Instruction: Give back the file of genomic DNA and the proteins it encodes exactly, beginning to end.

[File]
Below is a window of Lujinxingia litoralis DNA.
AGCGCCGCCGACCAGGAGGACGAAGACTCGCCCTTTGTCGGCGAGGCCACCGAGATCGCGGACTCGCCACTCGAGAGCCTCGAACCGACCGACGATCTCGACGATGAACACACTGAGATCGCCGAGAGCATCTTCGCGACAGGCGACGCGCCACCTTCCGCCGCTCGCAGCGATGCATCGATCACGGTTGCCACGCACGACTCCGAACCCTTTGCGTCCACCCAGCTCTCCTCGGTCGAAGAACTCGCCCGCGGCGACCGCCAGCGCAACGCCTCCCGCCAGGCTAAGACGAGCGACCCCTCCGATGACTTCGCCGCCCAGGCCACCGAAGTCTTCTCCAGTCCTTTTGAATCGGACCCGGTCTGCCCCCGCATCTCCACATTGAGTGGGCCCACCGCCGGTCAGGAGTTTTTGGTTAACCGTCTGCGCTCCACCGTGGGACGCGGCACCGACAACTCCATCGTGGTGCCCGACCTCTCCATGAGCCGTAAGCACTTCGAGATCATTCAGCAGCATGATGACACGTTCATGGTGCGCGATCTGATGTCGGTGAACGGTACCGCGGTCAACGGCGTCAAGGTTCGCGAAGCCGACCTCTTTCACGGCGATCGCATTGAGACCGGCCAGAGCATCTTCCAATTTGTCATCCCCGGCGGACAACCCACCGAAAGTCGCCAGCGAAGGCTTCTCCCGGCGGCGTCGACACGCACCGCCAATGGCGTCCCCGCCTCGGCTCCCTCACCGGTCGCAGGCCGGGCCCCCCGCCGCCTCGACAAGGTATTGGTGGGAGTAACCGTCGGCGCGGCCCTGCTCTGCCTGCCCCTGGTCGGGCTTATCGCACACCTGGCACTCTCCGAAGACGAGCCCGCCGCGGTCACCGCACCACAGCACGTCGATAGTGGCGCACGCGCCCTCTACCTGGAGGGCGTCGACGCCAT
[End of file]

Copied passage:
Below is a window of Lujinxingia litoralis DNA.
AGCGCCGCCGACCAGGAGGACGAAGACTCGCCCTTTGTCGGCGAGGCCACCGAGATCGCGGACTCGCCACTCGAGAGCCTCGAACCGACCGACGATCTCGACGATGAACACACTGAGATCGCCGAGAGCATCTTCGCGACAGGCGACGCGCCACCTTCCGCCGCTCGCAGCGATGCATCGATCACGGTTGCCACGCACGACTCCGAACCCTTTGCGTCCACCCAGCTCTCCTCGGTCGAAGAACTCGCCCGCGGCGACCGCCAGCGCAACGCCTCCCGCCAGGCTAAGACGAGCGACCCCTCCGATGACTTCGCCGCCCAGGCCACCGAAGTCTTCTCCAGTCCTTTTGAATCGGACCCGGTCTGCCCCCGCATCTCCACATTGAGTGGGCCCACCGCCGGTCAGGAGTTTTTGGTTAACCGTCTGCGCTCCACCGTGGGACGCGGCACCGACAACTCCATCGTGGTGCCCGACCTCTCCATGAGCCGTAAGCACTTCGAGATCATTCAGCAGCATGATGACACGTTCATGGTGCGCGATCTGATGTCGGTGAACGGTACCGCGGTCAACGGCGTCAAGGTTCGCGAAGCCGACCTCTTTCACGGCGATCGCATTGAGACCGGCCAGAGCATCTTCCAATTTGTCATCCCCGGCGGACAACCCACCGAAAGTCGCCAGCGAAGGCTTCTCCCGGCGGCGTCGACACGCACCGCCAATGGCGTCCCCGCCTCGGCTCCCTCACCGGTCGCAGGCCGGGCCCCCCGCCGCCTCGACAAGGTATTGGTGGGAGTAACCGTCGGCGCGGCCCTGCTCTGCCTGCCCCTGGTCGGGCTTATCGCACACCTGGCACTCTCCGAAGACGAGCCCGCCGCGGTCACCGCACCACAGCACGTCGATAGTGGCGCACGCGCCCTCTACCTGGAGGGCGTCGACGCCAT